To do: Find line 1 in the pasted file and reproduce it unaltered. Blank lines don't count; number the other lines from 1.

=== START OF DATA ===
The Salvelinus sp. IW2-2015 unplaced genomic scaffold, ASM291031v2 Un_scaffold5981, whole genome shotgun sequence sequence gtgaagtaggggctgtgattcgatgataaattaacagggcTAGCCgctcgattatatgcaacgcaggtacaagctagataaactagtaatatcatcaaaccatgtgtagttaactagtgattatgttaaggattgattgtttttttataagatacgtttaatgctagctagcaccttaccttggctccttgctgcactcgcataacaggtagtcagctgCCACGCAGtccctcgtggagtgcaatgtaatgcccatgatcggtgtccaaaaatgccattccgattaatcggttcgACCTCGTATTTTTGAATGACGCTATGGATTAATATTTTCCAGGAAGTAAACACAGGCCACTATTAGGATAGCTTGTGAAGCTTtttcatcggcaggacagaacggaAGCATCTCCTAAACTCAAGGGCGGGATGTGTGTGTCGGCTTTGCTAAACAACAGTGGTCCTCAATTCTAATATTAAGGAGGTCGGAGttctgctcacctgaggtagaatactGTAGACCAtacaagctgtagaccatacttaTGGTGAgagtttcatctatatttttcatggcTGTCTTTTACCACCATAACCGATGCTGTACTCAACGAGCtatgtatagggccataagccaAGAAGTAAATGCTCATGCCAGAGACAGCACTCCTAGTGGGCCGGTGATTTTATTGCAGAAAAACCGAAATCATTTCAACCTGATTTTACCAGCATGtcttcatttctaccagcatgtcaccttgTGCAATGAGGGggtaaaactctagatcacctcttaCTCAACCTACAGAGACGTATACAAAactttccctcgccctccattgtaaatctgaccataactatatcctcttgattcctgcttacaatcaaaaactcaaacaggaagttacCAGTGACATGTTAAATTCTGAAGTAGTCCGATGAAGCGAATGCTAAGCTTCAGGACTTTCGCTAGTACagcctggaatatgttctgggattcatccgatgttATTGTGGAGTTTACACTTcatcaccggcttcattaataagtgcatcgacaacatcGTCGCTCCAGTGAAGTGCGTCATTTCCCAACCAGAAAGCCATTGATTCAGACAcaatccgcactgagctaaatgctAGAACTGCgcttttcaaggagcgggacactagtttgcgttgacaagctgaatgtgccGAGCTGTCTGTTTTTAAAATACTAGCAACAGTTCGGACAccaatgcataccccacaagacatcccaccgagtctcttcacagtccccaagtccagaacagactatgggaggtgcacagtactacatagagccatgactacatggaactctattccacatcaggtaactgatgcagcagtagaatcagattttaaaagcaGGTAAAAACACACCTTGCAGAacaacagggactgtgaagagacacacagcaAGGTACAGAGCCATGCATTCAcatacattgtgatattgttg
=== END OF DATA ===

The Salvelinus sp. IW2-2015 unplaced genomic scaffold, ASM291031v2 Un_scaffold5981, whole genome shotgun sequence sequence gtgaagtaggggctgtgattcgatgataaattaacagggcTAGCCgctcgattatatgcaacgcaggtacaagctagataaactagtaatatcatcaaaccatgtgtagttaactagtgattatgttaaggattgattgtttttttataagatacgtttaatgctagctagcaccttaccttggctccttgctgcactcgcataacaggtagtcagctgCCACGCAGtccctcgtggagtgcaatgtaatgcccatgatcggtgtccaaaaatgccattccgattaatcggttcgACCTCGTATTTTTGAATGACGCTATGGATTAATATTTTCCAGGAAGTAAACACAGGCCACTATTAGGATAGCTTGTGAAGCTTtttcatcggcaggacagaacggaAGCATCTCCTAAACTCAAGGGCGGGATGTGTGTGTCGGCTTTGCTAAACAACAGTGGTCCTCAATTCTAATATTAAGGAGGTCGGAGttctgctcacctgaggtagaatactGTAGACCAtacaagctgtagaccatacttaTGGTGAgagtttcatctatatttttcatggcTGTCTTTTACCACCATAACCGATGCTGTACTCAACGAGCtatgtatagggccataagccaAGAAGTAAATGCTCATGCCAGAGACAGCACTCCTAGTGGGCCGGTGATTTTATTGCAGAAAAACCGAAATCATTTCAACCTGATTTTACCAGCATGtcttcatttctaccagcatgtcaccttgTGCAATGAGGGggtaaaactctagatcacctcttaCTCAACCTACAGAGACGTATACAAAactttccctcgccctccattgtaaatctgaccataactatatcctcttgattcctgcttacaatcaaaaactcaaacaggaagttacCAGTGACATGTTAAATTCTGAAGTAGTCCGATGAAGCGAATGCTAAGCTTCAGGACTTTCGCTAGTACagcctggaatatgttctgggattcatccgatgttATTGTGGAGTTTACACTTcatcaccggcttcattaataagtgcatcgacaacatcGTCGCTCCAGTGAAGTGCGTCATTTCCCAACCAGAAAGCCATTGATTCAGACAcaatccgcactgagctaaatgctAGAACTGCgcttttcaaggagcgggacactagtttgcgttgacaagctgaatgtgccGAGCTGTCTGTTTTTAAAATACTAGCAACAGTTCGGACAccaatgcataccccacaagacatcccaccgagtctcttcacagtccccaagtccagaacagactatgggaggtgcacagtactacatagagccatgactacatggaactctattccacatcaggtaactgatgcagcagtagaatcagattttaaaagcaGGTAAAAACACACCTTGCAGAacaacagggactgtgaagagacacacagcaAGGTACAGAGCCATGCATTCAcatacattgtgatattgttg